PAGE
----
View Full Version : Schneider 150mm F5.6 Symmar-S - should I keep it?

7-Dec-2017, 10:10

This is my first post, good to meet you all. I'm in the process of building a 4x5 kit, have ordered a Chamonix 45n-2 and also a Schneider 150mm F5.6 Symmar-S from eBay, which arrived today.

There are two issues with the lens which weren't apparent in the online photos:

- The chip on the front... while I've read about Schneideritis, this one seems quite large. There are also smaller specs on the back, these seem more in line with photos I had seen online.


- There appears to be some form of haze(?) inside the back element.


As I don't really have anything to compare it to, I was wondering if you could tell me if these around bound to have an impact on image quality and as a results if I should keep the lens or return it.

Thanks for your help!

7-Dec-2017, 10:18
Return it unless you paid like $50 for it or something. You might be able to clean it up if you are lucky (I have had lenses that had a bit of haze on the outer element of the cell that cleaned up easily enough). If you paid more inline with the "going rate" then return it. The older Symmar-S lenses are cheap and plentiful anyway, and since you are still waiting on the camera it sounds like, why bother with a misrepresented item?

7-Dec-2017, 10:22
The Schneideritis is insignificant, and I can't see the chip. The haze seen in the last photo is concerning so I'd send it back. 150-210mm lenses are a dime a dozen, so get a good one.

7-Dec-2017, 10:22

Some people will tell you "it's a piece of junk". Other people, like me, will tell you -- it depends. If you got it at a great price, think about it. Some will say Schneideritis will prevent you from becoming the next Ansel Adams. I have some Fujitis, and somehow manage to sleep well at night. The haze is hard to determine because it can have different causes and results.

The easy answer is, if you can get a 100% refund, go for it. If you can run some tests or find something to compare it to -- even a smaller format lens -- you have another possible path.

There are many perfectionists on this list that actually sleep with their lenses. I'm not one of them. So explore your options before you take any advice -- INCLUDING MINE!!!

7-Dec-2017, 10:27
The chip is that white "line" in the first image, the one with the front element. In the photos shown on eBay I thought it was a reflection as it was photographed from an angle and that bit was quite blurred.

Dan Fromm
7-Dec-2017, 11:07
The "chip" looks like separation, not damaged glass. If it really is a chip, filling it with india ink will save the front cell.

The haze may or may not come off. Unscrew the rear cell from the shutter and try cleaning the inner surface. That's the glass that faces the diaphragm. If it comes clean, good. If not, I suggest returning the lens.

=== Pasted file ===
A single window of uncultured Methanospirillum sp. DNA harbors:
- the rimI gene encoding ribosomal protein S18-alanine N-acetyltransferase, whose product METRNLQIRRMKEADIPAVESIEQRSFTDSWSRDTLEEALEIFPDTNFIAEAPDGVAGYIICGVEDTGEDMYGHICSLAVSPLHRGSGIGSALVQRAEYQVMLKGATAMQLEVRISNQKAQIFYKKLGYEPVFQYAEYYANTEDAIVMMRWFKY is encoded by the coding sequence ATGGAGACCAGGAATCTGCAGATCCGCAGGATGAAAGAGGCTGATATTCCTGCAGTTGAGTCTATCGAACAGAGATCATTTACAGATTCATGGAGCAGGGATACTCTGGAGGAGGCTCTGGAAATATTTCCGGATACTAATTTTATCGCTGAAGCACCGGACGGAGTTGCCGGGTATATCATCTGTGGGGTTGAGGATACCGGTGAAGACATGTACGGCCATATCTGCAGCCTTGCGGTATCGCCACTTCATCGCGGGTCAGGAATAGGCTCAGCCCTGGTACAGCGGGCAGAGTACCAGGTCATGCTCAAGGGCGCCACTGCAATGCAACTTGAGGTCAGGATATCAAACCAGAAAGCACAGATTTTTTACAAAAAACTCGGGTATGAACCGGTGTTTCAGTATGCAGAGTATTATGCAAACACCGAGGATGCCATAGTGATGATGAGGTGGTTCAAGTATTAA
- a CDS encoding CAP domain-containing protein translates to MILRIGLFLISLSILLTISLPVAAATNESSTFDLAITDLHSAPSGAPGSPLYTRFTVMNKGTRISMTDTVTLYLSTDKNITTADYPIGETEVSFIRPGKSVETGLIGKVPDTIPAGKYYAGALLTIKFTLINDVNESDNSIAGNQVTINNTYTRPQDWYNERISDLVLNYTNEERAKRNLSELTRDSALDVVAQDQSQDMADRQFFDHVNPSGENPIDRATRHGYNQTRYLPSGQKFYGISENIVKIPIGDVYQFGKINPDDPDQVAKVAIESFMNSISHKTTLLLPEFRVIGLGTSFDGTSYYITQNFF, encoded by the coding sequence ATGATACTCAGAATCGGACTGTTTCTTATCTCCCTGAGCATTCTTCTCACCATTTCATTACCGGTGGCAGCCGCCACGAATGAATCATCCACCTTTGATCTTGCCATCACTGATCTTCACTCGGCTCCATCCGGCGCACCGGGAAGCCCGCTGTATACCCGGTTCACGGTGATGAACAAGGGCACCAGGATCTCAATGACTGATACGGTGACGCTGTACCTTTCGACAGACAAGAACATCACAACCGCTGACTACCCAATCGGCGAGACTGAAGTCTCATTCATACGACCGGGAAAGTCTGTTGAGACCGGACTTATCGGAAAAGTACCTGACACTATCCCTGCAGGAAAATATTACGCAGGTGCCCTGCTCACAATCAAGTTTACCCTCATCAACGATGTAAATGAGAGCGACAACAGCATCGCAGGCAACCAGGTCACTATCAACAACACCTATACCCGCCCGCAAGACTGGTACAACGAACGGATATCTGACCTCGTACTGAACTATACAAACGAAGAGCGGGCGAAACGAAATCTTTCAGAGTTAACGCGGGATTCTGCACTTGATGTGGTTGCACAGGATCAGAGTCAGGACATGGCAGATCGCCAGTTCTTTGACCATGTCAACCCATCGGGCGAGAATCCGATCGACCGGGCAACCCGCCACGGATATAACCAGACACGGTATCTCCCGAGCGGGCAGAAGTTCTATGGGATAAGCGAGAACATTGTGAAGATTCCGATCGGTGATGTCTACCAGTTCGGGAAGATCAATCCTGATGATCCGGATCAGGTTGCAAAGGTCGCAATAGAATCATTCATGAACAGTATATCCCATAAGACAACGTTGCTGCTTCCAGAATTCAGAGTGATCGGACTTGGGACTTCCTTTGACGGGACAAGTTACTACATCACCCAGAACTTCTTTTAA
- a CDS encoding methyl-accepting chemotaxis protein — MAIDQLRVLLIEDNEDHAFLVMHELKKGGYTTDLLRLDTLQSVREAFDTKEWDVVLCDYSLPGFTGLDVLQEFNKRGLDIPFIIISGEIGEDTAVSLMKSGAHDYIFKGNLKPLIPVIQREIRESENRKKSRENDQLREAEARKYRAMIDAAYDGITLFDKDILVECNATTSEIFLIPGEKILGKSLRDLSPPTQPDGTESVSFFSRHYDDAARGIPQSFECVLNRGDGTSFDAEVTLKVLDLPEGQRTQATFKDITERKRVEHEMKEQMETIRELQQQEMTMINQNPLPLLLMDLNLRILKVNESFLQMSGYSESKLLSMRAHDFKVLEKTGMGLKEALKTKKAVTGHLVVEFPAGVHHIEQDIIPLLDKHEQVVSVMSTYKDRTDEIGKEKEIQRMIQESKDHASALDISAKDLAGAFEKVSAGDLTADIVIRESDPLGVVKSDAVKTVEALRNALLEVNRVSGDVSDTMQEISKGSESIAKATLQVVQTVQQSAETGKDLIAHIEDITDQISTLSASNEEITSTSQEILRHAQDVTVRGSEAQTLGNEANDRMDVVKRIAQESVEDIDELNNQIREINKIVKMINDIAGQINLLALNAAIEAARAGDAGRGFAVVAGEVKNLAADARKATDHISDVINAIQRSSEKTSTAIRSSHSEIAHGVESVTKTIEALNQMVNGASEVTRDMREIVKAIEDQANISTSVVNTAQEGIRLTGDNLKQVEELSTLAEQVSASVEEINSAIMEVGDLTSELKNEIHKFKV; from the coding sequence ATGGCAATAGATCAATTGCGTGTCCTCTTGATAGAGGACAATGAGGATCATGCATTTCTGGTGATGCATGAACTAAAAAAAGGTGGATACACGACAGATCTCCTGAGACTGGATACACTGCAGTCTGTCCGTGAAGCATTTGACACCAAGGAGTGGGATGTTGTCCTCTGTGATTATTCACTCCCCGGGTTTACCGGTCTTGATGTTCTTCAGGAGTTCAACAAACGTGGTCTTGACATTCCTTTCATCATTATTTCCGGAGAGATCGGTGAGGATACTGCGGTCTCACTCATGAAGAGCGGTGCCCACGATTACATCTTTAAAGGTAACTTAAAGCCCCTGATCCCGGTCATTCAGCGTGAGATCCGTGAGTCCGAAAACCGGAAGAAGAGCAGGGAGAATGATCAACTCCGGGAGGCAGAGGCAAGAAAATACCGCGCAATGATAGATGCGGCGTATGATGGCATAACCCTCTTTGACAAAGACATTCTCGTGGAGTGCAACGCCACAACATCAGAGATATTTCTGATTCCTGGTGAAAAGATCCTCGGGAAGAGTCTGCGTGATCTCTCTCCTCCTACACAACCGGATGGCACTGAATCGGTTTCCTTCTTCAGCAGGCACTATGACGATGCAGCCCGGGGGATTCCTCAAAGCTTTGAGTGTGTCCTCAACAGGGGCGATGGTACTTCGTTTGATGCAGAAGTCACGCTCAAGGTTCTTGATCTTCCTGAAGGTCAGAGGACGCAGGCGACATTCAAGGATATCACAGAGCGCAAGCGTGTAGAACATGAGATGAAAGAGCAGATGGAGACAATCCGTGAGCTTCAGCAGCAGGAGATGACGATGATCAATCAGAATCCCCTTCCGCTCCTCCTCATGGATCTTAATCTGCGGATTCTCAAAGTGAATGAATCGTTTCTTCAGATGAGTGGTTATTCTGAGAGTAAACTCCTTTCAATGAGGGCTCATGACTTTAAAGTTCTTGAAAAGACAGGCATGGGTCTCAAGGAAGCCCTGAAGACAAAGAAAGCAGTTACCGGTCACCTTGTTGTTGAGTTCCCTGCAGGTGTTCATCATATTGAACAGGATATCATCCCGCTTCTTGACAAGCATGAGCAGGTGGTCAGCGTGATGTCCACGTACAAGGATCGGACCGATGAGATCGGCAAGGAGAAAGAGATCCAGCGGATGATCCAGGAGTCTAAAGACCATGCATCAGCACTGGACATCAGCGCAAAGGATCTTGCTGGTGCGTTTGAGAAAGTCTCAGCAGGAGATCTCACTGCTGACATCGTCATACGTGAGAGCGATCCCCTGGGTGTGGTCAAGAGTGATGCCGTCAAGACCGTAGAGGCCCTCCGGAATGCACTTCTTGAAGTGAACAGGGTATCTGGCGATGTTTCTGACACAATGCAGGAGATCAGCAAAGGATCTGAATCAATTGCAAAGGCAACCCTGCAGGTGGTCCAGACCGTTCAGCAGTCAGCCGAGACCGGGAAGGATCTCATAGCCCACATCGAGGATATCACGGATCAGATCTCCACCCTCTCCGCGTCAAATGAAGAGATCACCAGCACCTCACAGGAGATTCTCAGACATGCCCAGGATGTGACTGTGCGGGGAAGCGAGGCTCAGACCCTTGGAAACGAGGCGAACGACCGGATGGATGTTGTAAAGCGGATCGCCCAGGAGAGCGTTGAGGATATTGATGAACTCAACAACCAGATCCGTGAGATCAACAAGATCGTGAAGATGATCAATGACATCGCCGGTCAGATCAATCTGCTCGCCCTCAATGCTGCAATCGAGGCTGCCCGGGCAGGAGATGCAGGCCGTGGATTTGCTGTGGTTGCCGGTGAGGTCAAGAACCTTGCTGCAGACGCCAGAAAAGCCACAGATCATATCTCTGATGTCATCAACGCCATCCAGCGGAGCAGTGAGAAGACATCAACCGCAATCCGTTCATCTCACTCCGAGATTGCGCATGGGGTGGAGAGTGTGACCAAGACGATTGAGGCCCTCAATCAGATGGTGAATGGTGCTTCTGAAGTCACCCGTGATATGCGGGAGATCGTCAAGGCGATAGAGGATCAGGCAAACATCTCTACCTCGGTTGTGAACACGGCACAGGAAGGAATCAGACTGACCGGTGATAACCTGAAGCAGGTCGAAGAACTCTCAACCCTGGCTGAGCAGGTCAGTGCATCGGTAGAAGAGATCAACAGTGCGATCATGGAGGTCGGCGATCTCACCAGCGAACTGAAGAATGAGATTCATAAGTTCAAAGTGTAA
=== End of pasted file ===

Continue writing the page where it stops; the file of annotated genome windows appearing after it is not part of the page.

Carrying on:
As has been mentioned, there are many good and not too expensive 150 mm lenses that will cover 4x5 on offer. I'm surprised that xkaes didn't suggest you get a Fuji lens. He's slipping.

7-Dec-2017, 11:14
Thanks Dan. The "chip" seems to be on the inside, so can't really fill it. As for the haze, I tried cleaning it but it also seems to be on the inside. Based on everybody's comments it seems like returning it might be the best option.

7-Dec-2017, 11:19
Based on everybody's comments it seems like returning it might be the best option.
Definitely. You'll never be happy with it.

Pere Casals
7-Dec-2017, 11:49
Thanks Dan. The "chip" seems to be on the inside, so can't really fill it. As for the haze, I tried cleaning it but it also seems to be on the inside. Based on everybody's comments it seems like returning it might be the best option.

Not clearly, just evaluate how the lens performs, this is quite easy, just place a DSLR in the back of the view camera, take some shots and judge.

My best lens has a 6x6mm chip (because a hit) in the rear cell, I measured 70 lp/mm performance.

Just take a cheap macro extension ring for the DSLR (a Nikon D3300 is perfect for that), attach it to a lensboard and place the lensboard at the rear of the view camera. With rise/shift movements you can explore all the image circle.

Then you can also download and print a resolving power chart, place it at some 5m far. Then you can learn to calculate how many line pairs per mm your lens can resolve in a practical test, this is easy and straight. Not necessary having a lens lab to see if a lens is more than able to perform perfectly.

Also you can calculate how contrasty it is, it is also easy.

I would be more concerned by the shutter health than with the glass itself. It is very important shutter is +/-30% accurate and with repeatable times, specially 1/125 and under that is what you may use.

O course if it has haze it has to be cleaned. It would be rare if a Simmay-S has permanent haze.

IMHO resolving power tests (and etc) are mostly irrelevant to take great LF photographs, but IMHO it is very interesting evaluating Lp/mm once in a lifetime to understand what can be important or not, so one can have a good criterion when judging gear.

Paul Ron
7-Dec-2017, 13:29
send it back.

neil poulsen
21-Dec-2017, 02:24
Still, if the chip wasn't disclosed, send it back. Twer me, I would insist on a full refund, with seller paying return shipping. That's standard, if an item is not as described.

22-Dec-2017, 13:21
Return it at the seller's expense. It doesn't matter if the seller is a scammer or only unfamiliar with the item. The Schneider-itis is of no concern but the chip (or separation) and fog are deal killers. Of course, this depends on how the lens was advertised and how much you paid for it.